New U.S. Supreme Court Justice Sonia Sotomayor recently authored an opinion that has implications for businesses of all sizes. In June, the Court issued an opinion in Krupski v. Costa Crociere S. p. A., addressing a negligence lawsuit brought by cruise ship passenger, Wanda Krupski, who sought compensation for injuries sustained when she tripped and fell on the ship. She named the defendant as Costa Cruise Lines, the North American sales and marketing agent for Costa Corciere, but failed to name the Italian cruise ship carrier itself. At issue in the decision was whether the Italian carrier could obtain a dismissal on statute-of-limitations grounds because the plaintiff mistakenly sued its affiliated entity and failed to amend the complaint to name the proper corporate defendant until after the statute of limitations had expired.
Reversing the decisions of the U.S. District Court for the Southern District of Florida and the 11th Circuit Court of Appeals, the U.S. Supreme Court held that Costa Corciere could not prevail on its theory because it had notice of the lawsuit before the expiration of the statute of limitations and knew it was the proper defendant from the beginning. The battleground in Krupski was the significance of the long period between when Krupski obtained information regarding the proper defendant's identity and when the statute expired. The U.S. Supreme Court held that Krupski's knowledge regarding the identity of the proper defendant was irrelevant to the relation back issue. What matters under the Federal Civil Rules is only the proper defendant's knowledge that, but for the plaintiff's mistake, it would have been sued.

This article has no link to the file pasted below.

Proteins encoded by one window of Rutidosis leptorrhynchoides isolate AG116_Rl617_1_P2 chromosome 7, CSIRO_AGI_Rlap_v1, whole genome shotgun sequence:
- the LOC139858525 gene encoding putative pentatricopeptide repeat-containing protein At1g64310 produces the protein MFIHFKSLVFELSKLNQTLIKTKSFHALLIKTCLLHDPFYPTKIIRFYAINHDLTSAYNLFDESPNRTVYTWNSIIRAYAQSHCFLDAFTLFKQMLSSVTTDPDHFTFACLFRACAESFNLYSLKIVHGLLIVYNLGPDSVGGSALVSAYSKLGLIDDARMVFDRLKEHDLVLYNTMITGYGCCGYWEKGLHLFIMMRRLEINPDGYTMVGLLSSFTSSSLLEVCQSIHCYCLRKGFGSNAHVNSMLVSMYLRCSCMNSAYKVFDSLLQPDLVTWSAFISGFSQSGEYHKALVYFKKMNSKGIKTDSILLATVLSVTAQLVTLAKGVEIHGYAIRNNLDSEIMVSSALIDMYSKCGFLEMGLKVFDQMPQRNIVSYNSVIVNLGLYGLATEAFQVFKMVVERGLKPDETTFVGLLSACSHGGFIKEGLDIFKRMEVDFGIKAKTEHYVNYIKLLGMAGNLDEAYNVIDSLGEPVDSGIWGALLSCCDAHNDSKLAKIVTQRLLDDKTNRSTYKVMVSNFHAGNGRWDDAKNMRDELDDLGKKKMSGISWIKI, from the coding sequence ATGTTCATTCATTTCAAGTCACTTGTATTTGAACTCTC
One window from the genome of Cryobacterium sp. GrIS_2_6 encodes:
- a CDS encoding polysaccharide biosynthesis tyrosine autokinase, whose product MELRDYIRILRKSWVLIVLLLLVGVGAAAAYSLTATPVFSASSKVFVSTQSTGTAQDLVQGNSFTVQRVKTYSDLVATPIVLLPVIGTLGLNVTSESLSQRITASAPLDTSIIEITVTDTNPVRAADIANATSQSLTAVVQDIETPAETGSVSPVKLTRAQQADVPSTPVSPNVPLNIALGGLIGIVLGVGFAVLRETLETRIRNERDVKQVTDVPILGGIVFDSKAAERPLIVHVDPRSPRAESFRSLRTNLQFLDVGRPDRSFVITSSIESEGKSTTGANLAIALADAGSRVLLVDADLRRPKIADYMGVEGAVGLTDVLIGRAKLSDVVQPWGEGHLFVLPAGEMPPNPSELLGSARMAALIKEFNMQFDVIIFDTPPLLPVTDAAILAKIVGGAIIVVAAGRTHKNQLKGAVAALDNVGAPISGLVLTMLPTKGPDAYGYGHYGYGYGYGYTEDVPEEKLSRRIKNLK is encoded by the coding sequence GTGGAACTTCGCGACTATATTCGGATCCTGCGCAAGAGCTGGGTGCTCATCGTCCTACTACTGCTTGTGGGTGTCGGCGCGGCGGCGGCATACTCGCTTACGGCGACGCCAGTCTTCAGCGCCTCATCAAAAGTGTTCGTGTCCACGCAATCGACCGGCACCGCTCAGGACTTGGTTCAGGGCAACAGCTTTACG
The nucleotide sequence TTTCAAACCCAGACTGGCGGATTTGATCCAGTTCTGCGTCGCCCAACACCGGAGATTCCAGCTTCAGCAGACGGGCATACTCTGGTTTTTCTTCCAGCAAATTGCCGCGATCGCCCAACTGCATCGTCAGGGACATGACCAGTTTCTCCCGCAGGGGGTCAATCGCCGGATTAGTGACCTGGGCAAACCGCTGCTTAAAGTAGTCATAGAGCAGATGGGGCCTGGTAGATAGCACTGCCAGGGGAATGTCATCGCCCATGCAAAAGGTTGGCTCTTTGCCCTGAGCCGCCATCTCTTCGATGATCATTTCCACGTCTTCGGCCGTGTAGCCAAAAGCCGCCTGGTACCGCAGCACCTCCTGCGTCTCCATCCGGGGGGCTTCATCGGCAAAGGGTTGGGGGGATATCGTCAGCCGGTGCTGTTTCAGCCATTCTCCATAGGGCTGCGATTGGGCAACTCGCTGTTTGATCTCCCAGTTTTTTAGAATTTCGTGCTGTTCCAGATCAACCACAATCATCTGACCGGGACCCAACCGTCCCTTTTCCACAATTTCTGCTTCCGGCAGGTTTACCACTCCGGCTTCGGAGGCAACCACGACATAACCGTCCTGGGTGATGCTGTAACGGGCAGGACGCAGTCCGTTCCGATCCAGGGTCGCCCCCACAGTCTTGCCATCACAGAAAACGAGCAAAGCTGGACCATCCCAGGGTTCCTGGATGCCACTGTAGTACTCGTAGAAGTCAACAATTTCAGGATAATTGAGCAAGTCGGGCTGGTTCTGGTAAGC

In light of Krupski, a business with knowledge that, absent a plaintiff's mistake, it would have been named as a defendant in a lawsuit, cannot afford to pin its hopes on the strategy of sitting on its hands until the statute of limitations expires. A business that knows it should have been sued should work with its counsel to proactively take steps to protect itself in the litigation, because sooner or later, the plaintiff is likely to realize its mistake and name the proper defendant.